Can A Walk In The Park Increase Well-Being?

“In happiness, as in so many other things, location is key.”

According to research, a location that maximizes proximity to the natural world is one of the best ways to maximize well-being. Studies show a link between nature and wellbeing.

Just 20 minutes outside can boost your mood, broaden thinking and improve memory. Even exercise performed in outdoor natural environments versus indoors has been shown to be associated with greater feelings of revitalization and positive engagement, decreases in tension, anger and depression and increased energy. Moreover, participants reported greater enjoyment and satisfaction with outdoor activity and declared greater intent to repeat the activity at a later date.

There is a consistent positive relationship between being outdoors and subjective experiences of vitality—feeling engaged and alive. This effect appears to be independent of physical activity. In other words, just sitting on a park bench and taking in the beauty of one’s natural surroundings is revitalizing and conducive to well-being.

Even people who have had surgery recover more quickly if they can see trees from their window, require fewer painkillers and call the nurse less often. “The view of nature was enough to make them feel better and to hasten their recovery.” Cognitive functioning in children has been shown to improve with proximity to nature and other studies show that contact with nature may improve symptoms of ADHD. The “greener” a child’s play area, the less severe his or her attention deficit symptoms. Some studies suggest there is less ADHD in countries like the Netherlands where children walk or bike to school.

Green spaces also help buffer against stress, especially for urban dwellers. Studies show that metropolitan populations are far more likely than rural ones to suffer from mental illnesses such as depression and schizophrenia and that the pressure of city life can charge brain physiology thereby increasing the risk of emotional disorders. Green spaces and parks can help combat this stress and promote well-being.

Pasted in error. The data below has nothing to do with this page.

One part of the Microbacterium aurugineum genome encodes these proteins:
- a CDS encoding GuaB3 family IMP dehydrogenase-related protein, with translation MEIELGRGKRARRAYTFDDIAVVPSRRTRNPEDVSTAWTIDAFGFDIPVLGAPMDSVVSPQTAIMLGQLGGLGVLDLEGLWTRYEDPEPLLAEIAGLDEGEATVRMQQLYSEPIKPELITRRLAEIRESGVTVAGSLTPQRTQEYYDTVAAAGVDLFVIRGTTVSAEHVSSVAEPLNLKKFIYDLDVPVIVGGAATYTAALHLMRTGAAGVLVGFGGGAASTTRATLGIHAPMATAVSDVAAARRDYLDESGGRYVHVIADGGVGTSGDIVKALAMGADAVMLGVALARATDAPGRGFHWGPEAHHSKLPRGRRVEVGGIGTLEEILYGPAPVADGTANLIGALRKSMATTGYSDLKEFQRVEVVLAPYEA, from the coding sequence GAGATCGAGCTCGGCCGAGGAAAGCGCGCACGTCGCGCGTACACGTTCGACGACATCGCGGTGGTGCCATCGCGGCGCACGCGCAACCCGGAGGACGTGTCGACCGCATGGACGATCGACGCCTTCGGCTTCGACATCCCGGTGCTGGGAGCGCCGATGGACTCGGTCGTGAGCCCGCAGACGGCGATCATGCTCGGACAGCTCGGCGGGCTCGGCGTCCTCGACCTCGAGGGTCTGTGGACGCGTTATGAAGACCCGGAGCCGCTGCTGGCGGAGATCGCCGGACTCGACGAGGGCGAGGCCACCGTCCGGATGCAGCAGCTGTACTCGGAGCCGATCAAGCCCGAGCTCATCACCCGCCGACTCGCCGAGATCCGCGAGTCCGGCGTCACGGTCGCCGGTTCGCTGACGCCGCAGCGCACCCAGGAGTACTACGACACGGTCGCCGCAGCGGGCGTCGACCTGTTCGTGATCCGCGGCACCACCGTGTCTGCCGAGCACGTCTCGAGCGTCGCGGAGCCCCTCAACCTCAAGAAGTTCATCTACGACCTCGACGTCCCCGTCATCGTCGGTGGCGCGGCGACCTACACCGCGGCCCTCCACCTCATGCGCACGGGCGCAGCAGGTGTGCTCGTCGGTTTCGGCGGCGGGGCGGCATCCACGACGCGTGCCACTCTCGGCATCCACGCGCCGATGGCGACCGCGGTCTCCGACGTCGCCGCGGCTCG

Simply put, being outdoors makes people happier and healthier. Pulitzer prize winning evolutionary biologist E.O. Wilson calls this biophilia—our inherent love and attraction to natural environments.

Catie Marron captures our inborn affinity for nature in her beautiful book, City Parks: Public Places, Private Thoughts. It is a compilation of beautifully written essays by Zadie Smith, Jonathan Alter, Bill Clinton and other fellow biophiles about their favorite parks. Oberto Gili’s beautiful photographs capture the mood and essence of dozens of park during various seasons the world over.

As Catie Marron writes in her introduction:

“Parks are of the earth, they are of the people, and they give the best possible glimpse of the sky and stars amid the high-rises and rooftops of crowded urban life.”

Parks reconnect us with our fundamental need for nature. They take the edge off. They are where you get lost and where you can also find yourself. They are natural Prozac. If you cannot take a walk in the park today, City Parks is the next best thing. I wholeheartedly recommend it.

In the words of Frederick Law Olmsted:

“The enjoyment of scenery employs the mind without fatigue and yet exercises it; tranquilizes it and yet enlivens it; and thus, through the influence of the mind over the body gives the effect of refreshing rest and reinvigoration to the whole system.”

I wish you all the best,

Dr. Samantha Boardman